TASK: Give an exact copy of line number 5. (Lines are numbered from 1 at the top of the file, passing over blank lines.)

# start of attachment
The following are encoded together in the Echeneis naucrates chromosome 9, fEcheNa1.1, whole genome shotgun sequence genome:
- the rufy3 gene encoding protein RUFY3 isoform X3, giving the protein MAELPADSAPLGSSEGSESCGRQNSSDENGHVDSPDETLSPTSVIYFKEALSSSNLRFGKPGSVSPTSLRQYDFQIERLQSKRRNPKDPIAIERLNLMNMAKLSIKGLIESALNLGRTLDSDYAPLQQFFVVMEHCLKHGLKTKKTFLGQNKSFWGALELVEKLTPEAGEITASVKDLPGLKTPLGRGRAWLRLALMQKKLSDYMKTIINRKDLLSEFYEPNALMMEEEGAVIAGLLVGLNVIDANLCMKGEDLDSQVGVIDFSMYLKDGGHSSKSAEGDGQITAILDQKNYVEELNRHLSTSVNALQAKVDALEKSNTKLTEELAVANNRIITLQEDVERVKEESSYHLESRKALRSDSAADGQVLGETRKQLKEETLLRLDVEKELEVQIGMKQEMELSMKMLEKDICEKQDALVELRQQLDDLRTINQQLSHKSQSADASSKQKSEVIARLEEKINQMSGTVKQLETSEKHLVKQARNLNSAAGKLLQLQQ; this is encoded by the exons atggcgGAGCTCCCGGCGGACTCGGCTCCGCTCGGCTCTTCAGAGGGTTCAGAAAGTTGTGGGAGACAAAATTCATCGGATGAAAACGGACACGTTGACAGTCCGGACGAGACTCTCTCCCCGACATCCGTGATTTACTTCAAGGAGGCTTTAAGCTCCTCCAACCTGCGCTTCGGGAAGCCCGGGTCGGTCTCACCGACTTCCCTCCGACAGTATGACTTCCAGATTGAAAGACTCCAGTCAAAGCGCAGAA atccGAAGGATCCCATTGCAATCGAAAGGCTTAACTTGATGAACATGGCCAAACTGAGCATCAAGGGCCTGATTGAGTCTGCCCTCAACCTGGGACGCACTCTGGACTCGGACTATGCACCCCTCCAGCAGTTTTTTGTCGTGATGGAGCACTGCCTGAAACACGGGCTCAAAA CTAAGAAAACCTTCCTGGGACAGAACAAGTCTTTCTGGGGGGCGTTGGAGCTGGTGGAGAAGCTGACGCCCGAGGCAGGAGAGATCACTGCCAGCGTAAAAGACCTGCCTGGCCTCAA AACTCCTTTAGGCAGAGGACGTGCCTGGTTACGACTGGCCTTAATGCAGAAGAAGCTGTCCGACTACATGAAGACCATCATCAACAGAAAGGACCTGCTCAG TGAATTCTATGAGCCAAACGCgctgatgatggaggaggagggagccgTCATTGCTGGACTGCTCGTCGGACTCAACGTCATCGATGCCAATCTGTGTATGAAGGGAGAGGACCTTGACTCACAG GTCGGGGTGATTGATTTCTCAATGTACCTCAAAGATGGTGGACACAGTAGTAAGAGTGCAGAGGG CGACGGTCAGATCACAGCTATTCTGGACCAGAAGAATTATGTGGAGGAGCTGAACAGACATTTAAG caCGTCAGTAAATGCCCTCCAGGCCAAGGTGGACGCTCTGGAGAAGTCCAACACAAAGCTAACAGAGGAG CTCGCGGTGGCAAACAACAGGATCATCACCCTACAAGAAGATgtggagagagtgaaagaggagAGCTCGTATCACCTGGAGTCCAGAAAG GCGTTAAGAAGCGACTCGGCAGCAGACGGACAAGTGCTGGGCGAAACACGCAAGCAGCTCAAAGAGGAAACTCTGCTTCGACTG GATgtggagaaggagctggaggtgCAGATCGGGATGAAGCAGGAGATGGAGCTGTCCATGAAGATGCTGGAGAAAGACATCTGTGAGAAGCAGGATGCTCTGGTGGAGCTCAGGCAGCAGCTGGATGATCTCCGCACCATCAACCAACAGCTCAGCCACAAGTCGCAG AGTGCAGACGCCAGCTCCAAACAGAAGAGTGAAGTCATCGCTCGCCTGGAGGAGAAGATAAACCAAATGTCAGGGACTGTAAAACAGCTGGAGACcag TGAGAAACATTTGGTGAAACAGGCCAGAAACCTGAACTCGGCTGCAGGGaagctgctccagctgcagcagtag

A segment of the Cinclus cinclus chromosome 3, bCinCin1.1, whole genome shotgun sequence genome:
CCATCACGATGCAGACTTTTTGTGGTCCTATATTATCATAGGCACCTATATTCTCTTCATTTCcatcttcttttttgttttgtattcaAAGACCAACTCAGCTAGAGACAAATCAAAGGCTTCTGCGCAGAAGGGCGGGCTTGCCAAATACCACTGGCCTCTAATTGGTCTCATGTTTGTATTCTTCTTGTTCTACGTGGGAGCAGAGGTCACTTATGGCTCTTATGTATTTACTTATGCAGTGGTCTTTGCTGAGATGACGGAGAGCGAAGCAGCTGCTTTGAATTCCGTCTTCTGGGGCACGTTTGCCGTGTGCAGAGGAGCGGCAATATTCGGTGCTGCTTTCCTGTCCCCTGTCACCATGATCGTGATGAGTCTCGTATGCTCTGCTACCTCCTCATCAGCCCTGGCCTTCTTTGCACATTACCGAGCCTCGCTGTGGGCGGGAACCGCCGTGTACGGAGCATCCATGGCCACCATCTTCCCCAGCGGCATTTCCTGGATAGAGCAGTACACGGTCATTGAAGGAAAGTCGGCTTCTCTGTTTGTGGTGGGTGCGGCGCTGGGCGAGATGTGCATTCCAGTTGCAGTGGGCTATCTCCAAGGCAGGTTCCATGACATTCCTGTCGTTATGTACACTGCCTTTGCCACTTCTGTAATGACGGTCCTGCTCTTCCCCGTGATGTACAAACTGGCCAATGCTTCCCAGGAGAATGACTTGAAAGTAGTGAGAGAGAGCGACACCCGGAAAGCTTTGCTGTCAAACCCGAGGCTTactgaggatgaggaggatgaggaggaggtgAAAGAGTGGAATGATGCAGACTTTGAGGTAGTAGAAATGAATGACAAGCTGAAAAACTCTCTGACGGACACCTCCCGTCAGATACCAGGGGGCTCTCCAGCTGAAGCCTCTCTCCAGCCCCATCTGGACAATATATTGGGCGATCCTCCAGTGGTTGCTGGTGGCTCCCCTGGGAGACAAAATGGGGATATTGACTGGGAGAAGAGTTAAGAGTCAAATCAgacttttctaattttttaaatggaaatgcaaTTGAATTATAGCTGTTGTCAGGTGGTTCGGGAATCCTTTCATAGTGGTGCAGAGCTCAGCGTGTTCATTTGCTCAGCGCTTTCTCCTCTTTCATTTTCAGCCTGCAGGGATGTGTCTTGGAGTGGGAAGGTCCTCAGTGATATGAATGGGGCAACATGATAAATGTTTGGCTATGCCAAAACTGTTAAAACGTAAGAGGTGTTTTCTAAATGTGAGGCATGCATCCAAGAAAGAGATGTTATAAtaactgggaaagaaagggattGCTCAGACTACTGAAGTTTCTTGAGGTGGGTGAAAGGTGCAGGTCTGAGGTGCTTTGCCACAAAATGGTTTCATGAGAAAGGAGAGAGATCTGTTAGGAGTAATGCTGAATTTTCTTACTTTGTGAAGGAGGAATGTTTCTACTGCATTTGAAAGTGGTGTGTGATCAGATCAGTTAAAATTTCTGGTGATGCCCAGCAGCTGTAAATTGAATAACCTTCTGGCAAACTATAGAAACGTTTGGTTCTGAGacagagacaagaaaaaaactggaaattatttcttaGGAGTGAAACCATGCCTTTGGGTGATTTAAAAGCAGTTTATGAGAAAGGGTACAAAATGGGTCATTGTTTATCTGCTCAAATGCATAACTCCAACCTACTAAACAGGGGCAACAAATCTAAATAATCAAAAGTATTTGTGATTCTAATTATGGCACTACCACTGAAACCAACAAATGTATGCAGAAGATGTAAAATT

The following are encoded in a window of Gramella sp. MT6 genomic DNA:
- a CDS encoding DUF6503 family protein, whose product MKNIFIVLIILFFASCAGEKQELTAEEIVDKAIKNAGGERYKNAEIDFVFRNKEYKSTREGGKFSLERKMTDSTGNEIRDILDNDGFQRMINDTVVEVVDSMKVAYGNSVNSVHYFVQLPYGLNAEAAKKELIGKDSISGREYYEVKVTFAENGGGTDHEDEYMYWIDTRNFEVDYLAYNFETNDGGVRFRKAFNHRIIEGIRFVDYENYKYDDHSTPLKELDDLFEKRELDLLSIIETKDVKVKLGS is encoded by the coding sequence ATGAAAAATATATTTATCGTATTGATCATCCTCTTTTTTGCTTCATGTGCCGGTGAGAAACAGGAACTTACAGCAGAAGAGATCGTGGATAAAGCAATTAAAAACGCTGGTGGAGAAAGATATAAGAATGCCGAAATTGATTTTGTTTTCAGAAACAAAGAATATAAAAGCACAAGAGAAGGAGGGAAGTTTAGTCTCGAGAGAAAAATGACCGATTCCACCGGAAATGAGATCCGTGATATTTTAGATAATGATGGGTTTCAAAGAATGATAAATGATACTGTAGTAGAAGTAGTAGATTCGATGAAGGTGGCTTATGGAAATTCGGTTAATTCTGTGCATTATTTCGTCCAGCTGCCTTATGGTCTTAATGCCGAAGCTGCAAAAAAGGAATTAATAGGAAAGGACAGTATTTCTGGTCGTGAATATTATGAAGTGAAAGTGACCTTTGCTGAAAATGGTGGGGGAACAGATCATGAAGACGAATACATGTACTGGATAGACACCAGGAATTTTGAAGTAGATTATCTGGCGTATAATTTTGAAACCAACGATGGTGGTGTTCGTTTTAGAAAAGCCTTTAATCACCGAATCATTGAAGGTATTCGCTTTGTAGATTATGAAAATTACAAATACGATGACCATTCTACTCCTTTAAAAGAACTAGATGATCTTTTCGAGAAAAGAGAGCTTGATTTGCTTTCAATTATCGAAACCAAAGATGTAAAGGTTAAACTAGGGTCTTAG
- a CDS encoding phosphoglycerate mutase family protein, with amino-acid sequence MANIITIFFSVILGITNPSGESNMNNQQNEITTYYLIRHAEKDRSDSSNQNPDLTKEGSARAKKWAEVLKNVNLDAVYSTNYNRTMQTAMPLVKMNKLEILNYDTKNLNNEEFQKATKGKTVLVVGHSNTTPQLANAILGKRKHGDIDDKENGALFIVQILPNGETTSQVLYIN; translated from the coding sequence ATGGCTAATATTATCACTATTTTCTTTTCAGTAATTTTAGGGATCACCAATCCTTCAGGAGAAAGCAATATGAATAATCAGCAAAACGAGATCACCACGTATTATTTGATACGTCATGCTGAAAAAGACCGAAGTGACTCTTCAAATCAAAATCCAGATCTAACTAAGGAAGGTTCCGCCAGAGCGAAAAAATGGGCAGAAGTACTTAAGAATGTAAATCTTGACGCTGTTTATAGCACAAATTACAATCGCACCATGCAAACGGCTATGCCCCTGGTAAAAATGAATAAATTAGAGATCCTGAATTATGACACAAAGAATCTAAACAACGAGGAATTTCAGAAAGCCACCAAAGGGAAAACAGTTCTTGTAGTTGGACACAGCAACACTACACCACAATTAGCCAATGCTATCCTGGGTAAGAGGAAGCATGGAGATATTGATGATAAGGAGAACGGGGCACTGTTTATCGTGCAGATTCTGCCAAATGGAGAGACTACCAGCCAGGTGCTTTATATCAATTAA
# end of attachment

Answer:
The following are encoded in a window of Gramella sp. MT6 genomic DNA: